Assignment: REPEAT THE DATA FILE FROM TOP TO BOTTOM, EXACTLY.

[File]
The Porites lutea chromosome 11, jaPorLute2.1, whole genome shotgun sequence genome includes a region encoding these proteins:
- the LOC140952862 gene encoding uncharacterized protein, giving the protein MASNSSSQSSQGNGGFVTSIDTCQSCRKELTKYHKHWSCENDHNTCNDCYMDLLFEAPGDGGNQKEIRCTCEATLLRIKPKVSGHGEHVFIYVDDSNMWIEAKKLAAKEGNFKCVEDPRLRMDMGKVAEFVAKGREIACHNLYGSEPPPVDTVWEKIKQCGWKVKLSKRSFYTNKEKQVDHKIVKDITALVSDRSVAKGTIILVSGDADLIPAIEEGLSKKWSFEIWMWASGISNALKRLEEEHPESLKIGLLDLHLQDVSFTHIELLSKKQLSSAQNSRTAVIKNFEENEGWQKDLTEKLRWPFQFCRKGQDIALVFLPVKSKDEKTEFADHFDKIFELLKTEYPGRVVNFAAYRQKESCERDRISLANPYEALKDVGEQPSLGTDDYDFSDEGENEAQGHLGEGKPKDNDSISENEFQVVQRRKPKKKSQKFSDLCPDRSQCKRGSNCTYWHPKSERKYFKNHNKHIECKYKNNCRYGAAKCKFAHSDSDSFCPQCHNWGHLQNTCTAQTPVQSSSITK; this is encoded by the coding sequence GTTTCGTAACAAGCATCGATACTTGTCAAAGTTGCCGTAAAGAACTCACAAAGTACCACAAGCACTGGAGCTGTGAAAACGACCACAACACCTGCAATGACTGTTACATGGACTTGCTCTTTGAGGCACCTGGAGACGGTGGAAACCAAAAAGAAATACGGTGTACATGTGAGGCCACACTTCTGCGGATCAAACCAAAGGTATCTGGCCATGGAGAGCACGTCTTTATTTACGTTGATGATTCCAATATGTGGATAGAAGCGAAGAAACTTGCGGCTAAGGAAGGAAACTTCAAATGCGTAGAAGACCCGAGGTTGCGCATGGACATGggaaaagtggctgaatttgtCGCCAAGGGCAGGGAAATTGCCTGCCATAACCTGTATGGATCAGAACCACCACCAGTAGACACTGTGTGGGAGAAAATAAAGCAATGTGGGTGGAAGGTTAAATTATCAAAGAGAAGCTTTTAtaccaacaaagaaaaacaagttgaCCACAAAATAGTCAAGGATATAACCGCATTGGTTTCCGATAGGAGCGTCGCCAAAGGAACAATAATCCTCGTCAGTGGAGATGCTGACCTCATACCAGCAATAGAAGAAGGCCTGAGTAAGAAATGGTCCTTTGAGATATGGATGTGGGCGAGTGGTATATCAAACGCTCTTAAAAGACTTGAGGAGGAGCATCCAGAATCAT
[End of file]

The Porites lutea chromosome 11, jaPorLute2.1, whole genome shotgun sequence genome includes a region encoding these proteins:
- the LOC140952862 gene encoding uncharacterized protein, giving the protein MASNSSSQSSQGNGGFVTSIDTCQSCRKELTKYHKHWSCENDHNTCNDCYMDLLFEAPGDGGNQKEIRCTCEATLLRIKPKVSGHGEHVFIYVDDSNMWIEAKKLAAKEGNFKCVEDPRLRMDMGKVAEFVAKGREIACHNLYGSEPPPVDTVWEKIKQCGWKVKLSKRSFYTNKEKQVDHKIVKDITALVSDRSVAKGTIILVSGDADLIPAIEEGLSKKWSFEIWMWASGISNALKRLEEEHPESLKIGLLDLHLQDVSFTHIELLSKKQLSSAQNSRTAVIKNFEENEGWQKDLTEKLRWPFQFCRKGQDIALVFLPVKSKDEKTEFADHFDKIFELLKTEYPGRVVNFAAYRQKESCERDRISLANPYEALKDVGEQPSLGTDDYDFSDEGENEAQGHLGEGKPKDNDSISENEFQVVQRRKPKKKSQKFSDLCPDRSQCKRGSNCTYWHPKSERKYFKNHNKHIECKYKNNCRYGAAKCKFAHSDSDSFCPQCHNWGHLQNTCTAQTPVQSSSITK; this is encoded by the coding sequence GTTTCGTAACAAGCATCGATACTTGTCAAAGTTGCCGTAAAGAACTCACAAAGTACCACAAGCACTGGAGCTGTGAAAACGACCACAACACCTGCAATGACTGTTACATGGACTTGCTCTTTGAGGCACCTGGAGACGGTGGAAACCAAAAAGAAATACGGTGTACATGTGAGGCCACACTTCTGCGGATCAAACCAAAGGTATCTGGCCATGGAGAGCACGTCTTTATTTACGTTGATGATTCCAATATGTGGATAGAAGCGAAGAAACTTGCGGCTAAGGAAGGAAACTTCAAATGCGTAGAAGACCCGAGGTTGCGCATGGACATGggaaaagtggctgaatttgtCGCCAAGGGCAGGGAAATTGCCTGCCATAACCTGTATGGATCAGAACCACCACCAGTAGACACTGTGTGGGAGAAAATAAAGCAATGTGGGTGGAAGGTTAAATTATCAAAGAGAAGCTTTTAtaccaacaaagaaaaacaagttgaCCACAAAATAGTCAAGGATATAACCGCATTGGTTTCCGATAGGAGCGTCGCCAAAGGAACAATAATCCTCGTCAGTGGAGATGCTGACCTCATACCAGCAATAGAAGAAGGCCTGAGTAAGAAATGGTCCTTTGAGATATGGATGTGGGCGAGTGGTATATCAAACGCTCTTAAAAGACTTGAGGAGGAGCATCCAGAATCAT